My mom just called from the nursing home. She survived another painful heart episode. She asked me how the people liked the Italian songs I sang in church. She has asked me this before. I have sung no Italian songs, in church or anywhere else. Then she sang a little bit over the phone. It was lovely, though her light soprano voice is now low and hoarse. I asked her to sing some more. I thought,
I couldn’t see my way clear to make it to the annual Gala. I had RSVPed under self-imposed pressure, but I wasn’t above claiming a sudden illness should anyone mention my failure to attend. I’d cleaned myself up in a more fastidious manner than usual and had stuffed myself into my aging tux, which had over the years managed to elude mothdom. I’d then gazed with revulsion in a too-large
I sat on the backstairs, on the top step near the screened kitchen door, waiting. I did a lot of waiting. For Maud Ellen to come talk, or my grandmother, Mamoo, or Daddy whenever he’d appear, or for our dogs, Wanda and Beebee. Pinning down the dogs was easy; I could pretend to be a dog if I had to. I did waiting so well I’d turned it into art. But sometimes I got buggy. Buggy made me feel like
My mother acts like the conflict between her and me is semantic, rather than due to her crappy parenting. For instance, when I try to talk to her about how when I was a kid and she was pissed at me, or simply found me irritating and noisy, she would make me sit in the garage by myself for hours (pitch dark, smelling like rancid milk), she says, “It’s ridiculous to call that ‘abuse’! I never
Mariachi in the City
A Mariachi walked in the city in the middle of the day. He had a gold trumpet at his side. His Mariachi suit and sombrero were black with gold embroidery and he wore a red bow tie. Every now and then, at red lights, he would play a little bit of the trumpet. Sometimes people would clap. Sometimes they would just stand there in awe.
The Mariachi was on his way to meet his team,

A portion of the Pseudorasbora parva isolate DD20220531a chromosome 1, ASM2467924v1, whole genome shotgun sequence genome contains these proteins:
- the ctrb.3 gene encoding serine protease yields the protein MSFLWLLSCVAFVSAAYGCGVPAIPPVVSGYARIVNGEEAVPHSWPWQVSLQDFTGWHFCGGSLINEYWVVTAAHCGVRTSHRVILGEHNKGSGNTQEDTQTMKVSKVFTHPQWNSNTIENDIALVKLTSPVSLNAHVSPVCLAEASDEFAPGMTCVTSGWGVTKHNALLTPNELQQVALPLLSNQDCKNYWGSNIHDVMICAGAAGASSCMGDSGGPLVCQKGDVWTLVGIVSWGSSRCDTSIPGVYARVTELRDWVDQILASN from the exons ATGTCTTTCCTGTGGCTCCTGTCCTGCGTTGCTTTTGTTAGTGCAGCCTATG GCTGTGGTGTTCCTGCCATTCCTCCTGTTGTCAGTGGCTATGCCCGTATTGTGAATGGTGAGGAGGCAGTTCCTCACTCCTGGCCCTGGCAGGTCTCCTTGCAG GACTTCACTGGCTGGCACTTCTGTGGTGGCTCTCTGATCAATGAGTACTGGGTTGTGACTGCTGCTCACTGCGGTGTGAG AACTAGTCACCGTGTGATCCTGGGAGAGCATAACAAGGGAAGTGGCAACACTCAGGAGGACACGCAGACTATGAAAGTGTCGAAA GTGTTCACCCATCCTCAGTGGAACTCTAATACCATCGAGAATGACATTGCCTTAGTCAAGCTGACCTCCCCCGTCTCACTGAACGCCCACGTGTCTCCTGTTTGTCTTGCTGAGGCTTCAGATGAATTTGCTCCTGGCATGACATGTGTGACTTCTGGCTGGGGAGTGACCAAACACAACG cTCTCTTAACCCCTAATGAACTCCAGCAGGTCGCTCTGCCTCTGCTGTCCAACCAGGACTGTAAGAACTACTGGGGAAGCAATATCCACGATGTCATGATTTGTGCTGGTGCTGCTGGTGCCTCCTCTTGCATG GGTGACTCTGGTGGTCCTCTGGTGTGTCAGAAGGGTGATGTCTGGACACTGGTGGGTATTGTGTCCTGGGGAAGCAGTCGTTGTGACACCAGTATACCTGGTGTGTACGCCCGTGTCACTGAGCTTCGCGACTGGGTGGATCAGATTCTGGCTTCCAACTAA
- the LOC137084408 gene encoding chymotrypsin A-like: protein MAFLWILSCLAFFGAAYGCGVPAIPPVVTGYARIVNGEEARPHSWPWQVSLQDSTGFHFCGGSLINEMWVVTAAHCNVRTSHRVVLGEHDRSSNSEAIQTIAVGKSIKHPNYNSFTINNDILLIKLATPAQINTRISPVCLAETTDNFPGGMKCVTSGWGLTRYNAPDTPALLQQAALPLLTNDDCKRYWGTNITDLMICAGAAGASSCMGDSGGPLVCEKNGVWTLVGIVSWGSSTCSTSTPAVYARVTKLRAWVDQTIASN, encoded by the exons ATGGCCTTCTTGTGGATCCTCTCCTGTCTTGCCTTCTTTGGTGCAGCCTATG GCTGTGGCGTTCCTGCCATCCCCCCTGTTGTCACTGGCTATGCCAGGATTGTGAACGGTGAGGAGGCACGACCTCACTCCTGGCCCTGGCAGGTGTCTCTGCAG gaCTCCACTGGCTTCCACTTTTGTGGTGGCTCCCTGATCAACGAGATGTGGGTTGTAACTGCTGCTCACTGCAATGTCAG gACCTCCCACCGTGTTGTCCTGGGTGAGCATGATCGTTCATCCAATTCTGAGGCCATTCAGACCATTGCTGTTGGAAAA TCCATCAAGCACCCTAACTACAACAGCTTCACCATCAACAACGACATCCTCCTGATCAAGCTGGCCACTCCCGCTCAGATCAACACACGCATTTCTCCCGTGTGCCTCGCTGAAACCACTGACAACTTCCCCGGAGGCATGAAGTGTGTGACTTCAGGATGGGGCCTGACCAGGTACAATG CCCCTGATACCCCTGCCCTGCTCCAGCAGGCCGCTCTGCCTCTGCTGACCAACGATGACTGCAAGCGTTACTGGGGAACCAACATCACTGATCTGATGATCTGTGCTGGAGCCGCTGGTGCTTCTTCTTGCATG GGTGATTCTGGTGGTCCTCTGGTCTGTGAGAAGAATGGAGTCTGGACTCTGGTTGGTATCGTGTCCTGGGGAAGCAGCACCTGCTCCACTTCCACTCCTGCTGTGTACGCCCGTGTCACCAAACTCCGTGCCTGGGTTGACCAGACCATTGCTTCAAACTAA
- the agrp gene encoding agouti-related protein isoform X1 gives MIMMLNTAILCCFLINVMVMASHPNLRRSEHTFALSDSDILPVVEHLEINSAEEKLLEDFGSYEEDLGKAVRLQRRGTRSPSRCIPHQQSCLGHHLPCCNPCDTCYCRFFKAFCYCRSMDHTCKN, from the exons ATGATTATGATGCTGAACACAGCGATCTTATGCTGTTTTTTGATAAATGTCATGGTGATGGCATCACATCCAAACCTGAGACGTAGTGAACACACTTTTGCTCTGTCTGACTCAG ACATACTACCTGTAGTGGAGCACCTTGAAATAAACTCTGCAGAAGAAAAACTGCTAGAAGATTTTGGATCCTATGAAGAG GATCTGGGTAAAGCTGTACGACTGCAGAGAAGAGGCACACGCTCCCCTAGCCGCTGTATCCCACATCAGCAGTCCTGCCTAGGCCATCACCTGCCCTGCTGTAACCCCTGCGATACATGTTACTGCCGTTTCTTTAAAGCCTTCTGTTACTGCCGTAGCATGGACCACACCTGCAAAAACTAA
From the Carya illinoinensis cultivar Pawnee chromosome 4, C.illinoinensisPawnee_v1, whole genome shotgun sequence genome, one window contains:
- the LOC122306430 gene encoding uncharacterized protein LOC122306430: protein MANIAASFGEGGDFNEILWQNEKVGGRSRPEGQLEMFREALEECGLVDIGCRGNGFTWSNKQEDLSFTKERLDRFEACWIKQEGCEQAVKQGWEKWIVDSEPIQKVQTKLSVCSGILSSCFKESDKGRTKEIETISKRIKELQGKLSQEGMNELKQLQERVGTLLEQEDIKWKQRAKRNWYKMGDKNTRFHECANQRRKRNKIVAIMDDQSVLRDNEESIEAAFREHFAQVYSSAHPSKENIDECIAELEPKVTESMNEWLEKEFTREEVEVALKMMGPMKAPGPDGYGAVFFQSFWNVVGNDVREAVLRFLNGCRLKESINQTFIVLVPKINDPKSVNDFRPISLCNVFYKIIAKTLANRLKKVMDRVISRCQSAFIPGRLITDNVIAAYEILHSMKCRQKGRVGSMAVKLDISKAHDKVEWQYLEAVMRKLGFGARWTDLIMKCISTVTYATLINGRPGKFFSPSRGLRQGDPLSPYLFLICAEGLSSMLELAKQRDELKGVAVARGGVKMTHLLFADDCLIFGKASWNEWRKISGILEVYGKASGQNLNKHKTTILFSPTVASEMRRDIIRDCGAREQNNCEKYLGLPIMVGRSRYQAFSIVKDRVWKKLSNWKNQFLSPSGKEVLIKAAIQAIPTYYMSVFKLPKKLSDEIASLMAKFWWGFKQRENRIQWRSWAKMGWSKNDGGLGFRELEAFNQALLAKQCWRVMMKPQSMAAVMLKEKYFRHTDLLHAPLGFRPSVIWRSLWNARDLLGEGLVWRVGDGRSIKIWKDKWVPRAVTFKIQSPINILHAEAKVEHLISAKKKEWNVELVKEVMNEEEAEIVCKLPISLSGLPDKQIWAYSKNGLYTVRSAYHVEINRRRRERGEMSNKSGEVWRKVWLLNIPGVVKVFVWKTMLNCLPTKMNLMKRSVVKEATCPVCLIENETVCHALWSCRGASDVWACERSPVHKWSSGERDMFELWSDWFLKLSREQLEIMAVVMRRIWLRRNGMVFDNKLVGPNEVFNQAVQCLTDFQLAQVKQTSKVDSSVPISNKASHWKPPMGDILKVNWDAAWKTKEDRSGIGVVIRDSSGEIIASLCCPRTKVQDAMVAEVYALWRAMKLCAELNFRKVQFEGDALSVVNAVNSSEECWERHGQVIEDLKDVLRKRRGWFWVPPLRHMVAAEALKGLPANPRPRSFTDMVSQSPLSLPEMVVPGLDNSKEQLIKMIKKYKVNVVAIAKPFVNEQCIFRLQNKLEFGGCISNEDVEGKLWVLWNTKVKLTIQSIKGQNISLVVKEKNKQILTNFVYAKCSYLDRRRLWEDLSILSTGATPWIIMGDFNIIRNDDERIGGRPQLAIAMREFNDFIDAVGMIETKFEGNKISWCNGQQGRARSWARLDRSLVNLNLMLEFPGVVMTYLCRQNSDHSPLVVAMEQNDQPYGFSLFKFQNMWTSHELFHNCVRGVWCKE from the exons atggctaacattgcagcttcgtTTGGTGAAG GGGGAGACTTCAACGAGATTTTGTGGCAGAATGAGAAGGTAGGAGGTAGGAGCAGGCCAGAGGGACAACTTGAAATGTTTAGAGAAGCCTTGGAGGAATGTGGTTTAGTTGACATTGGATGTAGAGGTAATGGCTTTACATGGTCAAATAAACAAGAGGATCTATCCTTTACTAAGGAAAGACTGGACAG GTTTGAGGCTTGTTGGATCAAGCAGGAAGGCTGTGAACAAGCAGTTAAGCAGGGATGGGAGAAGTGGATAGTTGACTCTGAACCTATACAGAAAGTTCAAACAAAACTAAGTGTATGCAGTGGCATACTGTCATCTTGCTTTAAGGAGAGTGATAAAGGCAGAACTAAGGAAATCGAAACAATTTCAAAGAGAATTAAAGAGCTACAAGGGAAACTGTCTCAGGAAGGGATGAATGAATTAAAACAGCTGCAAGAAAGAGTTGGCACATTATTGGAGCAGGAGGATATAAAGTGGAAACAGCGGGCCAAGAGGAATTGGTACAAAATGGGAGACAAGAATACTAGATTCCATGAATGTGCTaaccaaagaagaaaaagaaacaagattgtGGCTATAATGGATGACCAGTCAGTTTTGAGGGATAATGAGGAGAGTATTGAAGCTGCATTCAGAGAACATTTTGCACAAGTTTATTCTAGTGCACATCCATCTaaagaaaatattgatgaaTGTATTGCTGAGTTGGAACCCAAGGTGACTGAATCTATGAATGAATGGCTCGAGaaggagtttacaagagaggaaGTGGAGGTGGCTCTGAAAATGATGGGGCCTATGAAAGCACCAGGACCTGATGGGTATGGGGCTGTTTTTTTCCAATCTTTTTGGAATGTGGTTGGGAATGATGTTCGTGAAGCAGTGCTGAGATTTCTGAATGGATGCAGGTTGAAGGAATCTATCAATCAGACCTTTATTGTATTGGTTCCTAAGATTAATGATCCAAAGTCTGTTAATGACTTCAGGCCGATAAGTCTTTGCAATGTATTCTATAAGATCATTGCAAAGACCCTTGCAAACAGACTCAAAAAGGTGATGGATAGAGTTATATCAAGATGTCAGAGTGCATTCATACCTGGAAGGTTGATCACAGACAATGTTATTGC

Sunday dinner in Columbia, Tennessee: fried chicken, mixed greens— turnips, mustard, and spinach, pan-fried corn, twice milked then stirred with flour and water, candied sweets, chow chow; plates of sliced tomatoes, onions, and cukes, fresh-picked that day from the garden around the side of the house. Only four or five years old, I still remember my Aunt Gladys,
After the Orgy
After the Sunday orgy, the men changed their shirts. The women changed their shoes.
Man #1 swaggered all week.
Woman #2 composed a personal ad: “Needy woman in search of helpless man. Weren’t you at the orgy on Sunday?”
Man #2 wondered whether to contact woman #2 but never got her name.
Woman #3 in her sex education class announced brightly, “For the next two weeks, we’re going
The dolls were drinking Jack Daniels and having an argument. The mother doll said she was through with the father doll and had rented a room in another dollhouse. This room was freezing cold, with torn pink curtains; but the dollhouse had witty occupants.
Who are these people anyway? said the father doll.
I don’t know their names yet.
What about your creature comforts?
Our Struggle: On the Experience of Reading Karl Ove Knaussgaard
I read Book One of Karl Ove Knausgaard epic novel My Struggle in 2014, and was instantly hooked. In subsequent years I read books two through five, and waited for the English translation of Book Six to appear. I got my copy in late 2018, and took it to Switzerland with me, where I read it over the Christmas Break and into
The day after my thirteenth birthday chunks of ice bounced off the roofs, off the cars, off the sidewalk and I watched, overjoyed with the world. When I ran past empty thorn bushes to share my joy, I saw Dad walking up to our front door, talking to himself, pointing a forefinger at our car and at the door, chuckling and for a second I thought his excitement was about the hail.
The hospital lobby was all cool air and I was sweating. Orderlies nipped by with bodies on gurneys, nurses behind, sneakers squeaking. Everyone but me knew just where to go. I took a double-wide hallway and did a half-dozen turns before I was back where I started. This time I asked at the desk. Wrong building, it turned out. Shock Trauma was across the way.
All night the shops on the 16th Street Promenade fill with neophyte promenaders. The dogs curl up on the green sleeping bags of their owners, and I can’t find a pet store. My heart aches for the dogs while I go to buy King Crab. A thousand miles from every ocean, my mind is a wash.
One guest at the dinner I know, hardly, and the other is from a town in New Jersey. I ascent to his origin,
When we first got married, someone gave us a plastic pink flamingo as a joke. We planted it in the front yard next to the barberry bushes. For a while, every time I pulled into the drive-way I’d see it and laugh: Hahaha. Or at least my lips would curl into a smile. Later, I’d pull in and not even notice.
Teddy did all the mowing, and by the end of summer he was complaining about how the flamingo
Kurt Vonnegut was reading Journey to the End of the Night when he wrote Slaughterhouse-Five. I’m on the bed, watching baseball. I think I have throat cancer. I shined a light on the back of my throat and there’s a yellow bump back there and I don’t know what it could be. All of the blood vessels look inflamed. I’m not a doctor. I work at a pharmacy but I’m a cashier.